AI and the Future of Finance Summit

This event happened on Monday 30 November (NZ Time - GMT+13)

When exploring the potential of Artificial Intelligence in the financial services industry, we need to look beyond the current day and anticipate how this technology could add the most value into the future, across operations, strategy and policy.

This event has ended. Watch the video below.

Hear from experts in the field

Join us as we bring together lead researchers, data practitioners and business leaders to talk about the opportunities and need for increasing awareness of the potential and for driving greater adoption of machine learning and artificial intelligence in the financial services industry.

Monday 30 November (NZ Time - GMT+13)


Gallagher Academy of Performing Arts, Hamilton NZ

Format (hybrid event):

  • Some sessions will be in-person, led by speakers based in New Zealand
  • International speakers will be live streaming in
  • The event will be livestreamed for a national and international audience
  • The venue has capacity for 300 guests to attend in-person.

Gallagher Academy of Performing Arts Building

Summit venue: Gallagher Academy of Performing Arts, Hamilton NZ

A mix of academics and industry members presenting both research and real-world case studies to share knowledge and know-how about the value of machine learning and AI in finance.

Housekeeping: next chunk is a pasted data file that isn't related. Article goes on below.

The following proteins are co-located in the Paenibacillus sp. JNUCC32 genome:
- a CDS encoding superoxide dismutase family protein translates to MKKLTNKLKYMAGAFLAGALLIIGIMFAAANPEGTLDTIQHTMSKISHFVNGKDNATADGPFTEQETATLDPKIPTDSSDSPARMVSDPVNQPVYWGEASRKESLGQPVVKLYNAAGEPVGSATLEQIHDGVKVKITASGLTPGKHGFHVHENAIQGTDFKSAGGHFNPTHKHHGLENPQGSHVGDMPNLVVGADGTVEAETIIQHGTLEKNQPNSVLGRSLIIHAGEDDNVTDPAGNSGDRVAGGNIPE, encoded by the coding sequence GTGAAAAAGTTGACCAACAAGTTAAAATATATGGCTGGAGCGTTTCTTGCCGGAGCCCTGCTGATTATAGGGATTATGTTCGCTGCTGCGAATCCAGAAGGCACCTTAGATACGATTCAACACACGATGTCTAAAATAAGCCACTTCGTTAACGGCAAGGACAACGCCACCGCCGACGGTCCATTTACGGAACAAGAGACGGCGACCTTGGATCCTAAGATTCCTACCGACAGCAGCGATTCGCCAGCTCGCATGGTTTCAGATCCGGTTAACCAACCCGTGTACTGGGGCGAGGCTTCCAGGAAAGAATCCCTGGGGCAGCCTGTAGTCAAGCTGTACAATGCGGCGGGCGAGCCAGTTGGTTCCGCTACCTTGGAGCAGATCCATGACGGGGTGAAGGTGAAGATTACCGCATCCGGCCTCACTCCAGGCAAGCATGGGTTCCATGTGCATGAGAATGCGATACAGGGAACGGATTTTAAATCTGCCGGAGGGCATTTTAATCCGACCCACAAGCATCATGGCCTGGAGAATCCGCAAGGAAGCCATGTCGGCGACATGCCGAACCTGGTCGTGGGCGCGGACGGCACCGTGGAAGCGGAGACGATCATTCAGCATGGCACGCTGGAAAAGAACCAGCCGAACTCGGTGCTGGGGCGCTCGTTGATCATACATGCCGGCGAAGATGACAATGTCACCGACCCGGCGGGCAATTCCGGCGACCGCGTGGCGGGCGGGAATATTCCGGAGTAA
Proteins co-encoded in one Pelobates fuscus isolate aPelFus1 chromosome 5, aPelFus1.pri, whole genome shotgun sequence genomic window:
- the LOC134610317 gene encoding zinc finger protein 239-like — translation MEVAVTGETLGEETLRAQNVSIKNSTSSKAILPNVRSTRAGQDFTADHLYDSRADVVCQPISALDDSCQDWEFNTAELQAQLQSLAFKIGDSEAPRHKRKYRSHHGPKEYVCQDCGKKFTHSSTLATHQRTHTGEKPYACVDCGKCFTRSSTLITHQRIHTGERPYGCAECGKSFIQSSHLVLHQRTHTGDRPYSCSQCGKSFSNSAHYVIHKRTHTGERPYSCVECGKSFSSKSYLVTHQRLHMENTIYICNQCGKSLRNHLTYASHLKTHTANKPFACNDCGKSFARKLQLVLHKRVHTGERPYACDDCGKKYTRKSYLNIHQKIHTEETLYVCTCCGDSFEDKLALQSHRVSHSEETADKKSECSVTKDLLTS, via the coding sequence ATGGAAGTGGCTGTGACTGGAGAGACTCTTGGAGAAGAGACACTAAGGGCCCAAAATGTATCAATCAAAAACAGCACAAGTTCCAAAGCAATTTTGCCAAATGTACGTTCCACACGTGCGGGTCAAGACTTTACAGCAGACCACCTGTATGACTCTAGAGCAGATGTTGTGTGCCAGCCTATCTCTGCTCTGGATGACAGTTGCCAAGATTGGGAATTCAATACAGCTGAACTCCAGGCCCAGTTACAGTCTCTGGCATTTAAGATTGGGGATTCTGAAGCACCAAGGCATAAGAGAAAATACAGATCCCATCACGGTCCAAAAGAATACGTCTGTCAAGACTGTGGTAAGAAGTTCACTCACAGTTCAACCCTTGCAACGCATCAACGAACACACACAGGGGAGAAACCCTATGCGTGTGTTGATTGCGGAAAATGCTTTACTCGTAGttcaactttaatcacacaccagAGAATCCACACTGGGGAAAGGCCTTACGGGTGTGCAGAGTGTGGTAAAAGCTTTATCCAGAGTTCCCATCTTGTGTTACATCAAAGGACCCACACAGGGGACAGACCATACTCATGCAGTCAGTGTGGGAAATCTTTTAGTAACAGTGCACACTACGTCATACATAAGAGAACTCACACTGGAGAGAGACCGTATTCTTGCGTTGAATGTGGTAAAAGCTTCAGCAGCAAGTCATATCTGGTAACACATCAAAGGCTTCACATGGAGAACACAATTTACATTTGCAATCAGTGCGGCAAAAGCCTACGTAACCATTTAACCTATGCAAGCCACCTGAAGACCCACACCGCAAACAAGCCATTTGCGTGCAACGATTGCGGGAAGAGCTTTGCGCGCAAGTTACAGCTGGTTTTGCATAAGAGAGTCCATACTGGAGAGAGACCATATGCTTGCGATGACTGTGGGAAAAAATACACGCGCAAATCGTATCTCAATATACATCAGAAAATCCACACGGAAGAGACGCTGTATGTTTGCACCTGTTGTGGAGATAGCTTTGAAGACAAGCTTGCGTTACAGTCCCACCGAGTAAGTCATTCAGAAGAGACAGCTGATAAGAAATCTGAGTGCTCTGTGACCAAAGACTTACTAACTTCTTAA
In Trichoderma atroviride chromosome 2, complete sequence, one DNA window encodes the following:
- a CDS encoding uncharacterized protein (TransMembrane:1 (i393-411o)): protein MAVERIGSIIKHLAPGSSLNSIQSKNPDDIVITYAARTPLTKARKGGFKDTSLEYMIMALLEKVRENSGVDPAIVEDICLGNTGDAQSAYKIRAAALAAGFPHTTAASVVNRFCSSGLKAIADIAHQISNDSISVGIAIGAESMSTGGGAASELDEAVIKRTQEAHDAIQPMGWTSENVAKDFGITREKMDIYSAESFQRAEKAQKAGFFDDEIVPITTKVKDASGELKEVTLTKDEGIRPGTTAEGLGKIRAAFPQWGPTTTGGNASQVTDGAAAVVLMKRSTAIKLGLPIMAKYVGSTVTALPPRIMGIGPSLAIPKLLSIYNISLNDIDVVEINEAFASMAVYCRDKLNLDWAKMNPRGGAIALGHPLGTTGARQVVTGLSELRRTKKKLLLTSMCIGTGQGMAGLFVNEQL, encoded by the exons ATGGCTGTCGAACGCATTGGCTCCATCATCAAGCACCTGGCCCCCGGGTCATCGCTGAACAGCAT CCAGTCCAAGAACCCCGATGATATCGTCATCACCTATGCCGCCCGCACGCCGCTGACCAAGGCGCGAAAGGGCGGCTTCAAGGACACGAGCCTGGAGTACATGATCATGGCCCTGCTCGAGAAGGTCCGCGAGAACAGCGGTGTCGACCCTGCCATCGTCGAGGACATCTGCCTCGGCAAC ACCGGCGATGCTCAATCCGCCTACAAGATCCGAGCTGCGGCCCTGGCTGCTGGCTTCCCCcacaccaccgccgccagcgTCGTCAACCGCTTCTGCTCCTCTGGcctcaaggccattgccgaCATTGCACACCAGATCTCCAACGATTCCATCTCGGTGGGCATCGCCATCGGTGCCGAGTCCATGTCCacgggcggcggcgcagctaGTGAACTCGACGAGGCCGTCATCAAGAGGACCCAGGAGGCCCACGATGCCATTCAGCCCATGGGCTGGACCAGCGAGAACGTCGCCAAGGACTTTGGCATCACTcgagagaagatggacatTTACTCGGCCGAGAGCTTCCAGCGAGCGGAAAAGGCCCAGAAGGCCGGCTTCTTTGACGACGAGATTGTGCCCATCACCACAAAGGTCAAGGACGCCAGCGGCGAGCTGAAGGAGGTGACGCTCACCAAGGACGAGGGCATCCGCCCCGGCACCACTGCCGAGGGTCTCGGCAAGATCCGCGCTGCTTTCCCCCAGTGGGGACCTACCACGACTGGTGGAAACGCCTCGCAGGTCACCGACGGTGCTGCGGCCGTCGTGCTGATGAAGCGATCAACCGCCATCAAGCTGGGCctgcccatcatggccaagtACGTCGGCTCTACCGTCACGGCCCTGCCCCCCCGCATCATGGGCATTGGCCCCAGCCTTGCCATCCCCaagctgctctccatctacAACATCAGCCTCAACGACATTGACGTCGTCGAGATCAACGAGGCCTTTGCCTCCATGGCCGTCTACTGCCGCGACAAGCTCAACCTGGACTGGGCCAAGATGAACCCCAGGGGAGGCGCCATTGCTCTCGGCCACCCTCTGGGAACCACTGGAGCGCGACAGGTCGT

A hybrid-event enabling attendees to participate in person or virtually and connect with attendees from across the world.

Designed to optimise cross-industry learnings & collaboration.

Sessions and Topics

Event MC - Jannat Maqbool (University of Waikato)

NZ TimeSessionSummary
9 am   (8pm GMT)

Welcome - Professor Neil Quigley

Vice Chancellor - University of Waikato
Chair of the Reserve Bank of New Zealand

Session Chair - Dr Robert Durrant (University of Waikato)
Department of Mathematics and Statistics

9.15 am   (8.15pm GMT)

Challenges in Banking Information Systems
Vinh-Thuy Tran (BNP Paribas)

Banking Information Systems (ISs) continuously generate large quantities of data as inter-connected streams, with such data streams needing to be processed online, to deal with critical business applications such as real-time fraud detection, network security attacks prevention or predictive anomaly detection. This presentation will highlight the needs and constraints in the banking sector to apply research and AI based models for streaming use cases.
10 am   (9pm GMT)

AI-Finance Nexus: Synergies and Challenges
Arman Eshraghi (Cardiff Business School)

In the past few decades, advances in artificial intelligence have had a symbiotic relationship with progresses made in the financial services sector. Hedge funds, in particular, have been at the forefront of such financial developments. This presentation will discuss the history and future prospects of the interaction between these two research fronts.
10.45 am   (9.45pm GMT) Morning tea and networking break 

Session Chair - Professor Ruili Wang (Massey University)
Chair of Research and International, Institute of Natural and Mathematical Sciences (INMS)

11.15 am   (10.30pm GMT)

Prediction and Personalisation
Jie Lu (Australian Artificial Intelligence Institute)

This talk will focus on the detection and adaptation of unforeseeable change in streaming data distribution, called concept drift, to increase prediction accuracy; and recommender system technology to support personalised services.